To activate this, head to the main Settings Menu and scroll across to the third sub-category underneath the camera icon (listed as SHOOT3). From the list, highlight the ‘Long exp. Noise Reduction’ option and press the Set button. From here there are three options, Off, Auto and Enable. Auto mode will enable the noise reduction for any exposure that is longer than one second where the camera detects exposure noise. Enable mode will apply noise reduction to every image that has an exposure of more than one second.
If you’re fanatical about sharpness or simply want to ensure that you are getting the most from your camera’s AF, the Microadjustment setting will be right up your street. This allows you to adjust how the camera’s AF system works in order to correct any forward- or back-focusing issues you may be experiencing. In order to do this correctly, though, you’ll need a tripod and an AF Focusing Chart. Professional calibrating equipment such as the Datacolor SpyderLenCal (£47) are available, though there are also freely available printable versions online if you’re on a budget.
To access the Microadjustment setting, press the Menu button to access the Settings Menu, then scroll across to the fifth and final sub-category (AF5) under the purple AF tab. Now, highlight the ‘AF Microadjustment’ option and press Set to open it up. Here you’ll be shown three different options: disable, which deactivates the changes you have made, ‘All by the same amount’ which will apply changes to every lens that is attached to the camera, and finally ‘Adjust by lens’, which allows you to make varying adjustments based on each lens you use. To make an adjustment using either of these options, highlight it and press the Info button, then use the command dial to make an alteration. If you make a mistake or simply want to undo any of the adjustments you’ve made to the AF Microadjustment settings, press the Rubbish Bin button at the bottom left of the camera.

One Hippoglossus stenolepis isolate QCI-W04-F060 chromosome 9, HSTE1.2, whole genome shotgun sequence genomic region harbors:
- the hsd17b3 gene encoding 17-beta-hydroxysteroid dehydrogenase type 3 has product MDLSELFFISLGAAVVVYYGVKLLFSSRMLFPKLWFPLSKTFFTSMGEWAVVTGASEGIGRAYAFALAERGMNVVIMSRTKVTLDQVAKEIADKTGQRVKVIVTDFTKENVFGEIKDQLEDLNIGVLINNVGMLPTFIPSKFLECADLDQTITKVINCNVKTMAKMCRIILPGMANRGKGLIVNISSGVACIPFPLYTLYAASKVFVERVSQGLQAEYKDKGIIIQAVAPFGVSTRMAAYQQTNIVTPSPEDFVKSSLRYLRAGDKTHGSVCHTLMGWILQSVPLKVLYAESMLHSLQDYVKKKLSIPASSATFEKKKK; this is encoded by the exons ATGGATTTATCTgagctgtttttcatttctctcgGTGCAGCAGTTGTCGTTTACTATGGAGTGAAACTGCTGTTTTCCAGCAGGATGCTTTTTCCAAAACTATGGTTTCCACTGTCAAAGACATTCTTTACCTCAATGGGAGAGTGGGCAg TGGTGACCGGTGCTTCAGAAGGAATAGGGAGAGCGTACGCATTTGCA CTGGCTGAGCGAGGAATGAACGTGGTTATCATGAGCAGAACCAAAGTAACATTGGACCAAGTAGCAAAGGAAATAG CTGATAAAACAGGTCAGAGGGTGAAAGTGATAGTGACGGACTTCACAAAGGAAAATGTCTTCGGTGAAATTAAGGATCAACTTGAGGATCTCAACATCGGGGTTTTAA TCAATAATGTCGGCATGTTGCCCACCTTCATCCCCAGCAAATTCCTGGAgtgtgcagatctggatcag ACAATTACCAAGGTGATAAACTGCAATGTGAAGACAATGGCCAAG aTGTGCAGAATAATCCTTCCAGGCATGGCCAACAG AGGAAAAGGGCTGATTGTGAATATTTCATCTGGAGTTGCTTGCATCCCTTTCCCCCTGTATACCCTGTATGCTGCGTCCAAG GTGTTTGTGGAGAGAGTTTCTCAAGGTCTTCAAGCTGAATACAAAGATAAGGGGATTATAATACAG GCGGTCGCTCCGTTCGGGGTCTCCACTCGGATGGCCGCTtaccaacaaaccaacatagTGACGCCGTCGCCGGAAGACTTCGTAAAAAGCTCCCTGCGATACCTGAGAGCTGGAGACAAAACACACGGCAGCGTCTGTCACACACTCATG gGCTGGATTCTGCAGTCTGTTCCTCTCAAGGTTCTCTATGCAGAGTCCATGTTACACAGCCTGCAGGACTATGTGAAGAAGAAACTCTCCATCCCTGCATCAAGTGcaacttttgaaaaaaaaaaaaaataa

Orientation Linked AF Point
First introduced on the original 7D, the Orientation Linked AF Point option allows you to set up to three different AF point selections, which will alter depending on whether you are holding the camera landscape, portrait with the grip pointing upwards, or portrait with the grip pointing down. This can be incredibly useful if you find yourself often switching between orientations as it allows you to define different active AF points for each orientation, instead of having to manually alter them each time you switch from portrait to landscape.
To activate this mode, press the Menu button, then scroll across to the fourth set of sub-categories within the purple AF settings (shown as AF4). Now, select ‘Orientation Linked AF Point’ and press Set to enter this option. In the next window you’ll see three options. ‘Same for both vert/horiz’ is the default mode and will mean that the activate AF point will remain the same no matter how you hold the camera. ‘Separate AF pts: Area + pt’ will allow you to define differing activate AF points and AF formations for each orientation, while ‘Separate AF pts: Pt only’ will only adjust the active AF point position for each orientation, keeping the AF formation the same throughout.
Step by step: Accessing and using the Settings Menu with your Canon DSLR
In order to access the main settings menu, locate the Menu button, which is positioned at the top-left corner on the back of the camera – directly below the On/Off switch.
Use the main command dial just behind the shutter button to quickly navigate horizontally through the various categories and sub-categories within the Settings Menu.
Once you’ve located the list of settings you would like to alter, use the rear command dial on the back of the camera to scroll up and down the list.
With the option you wish to alter highlighted, press the Set button in the centre of the rear command dial to select the setting and adjust it accordingly.
Once you’ve finished adjusting the settings, press the Menu button a few times until you have backed out of the Settings Menu entirely.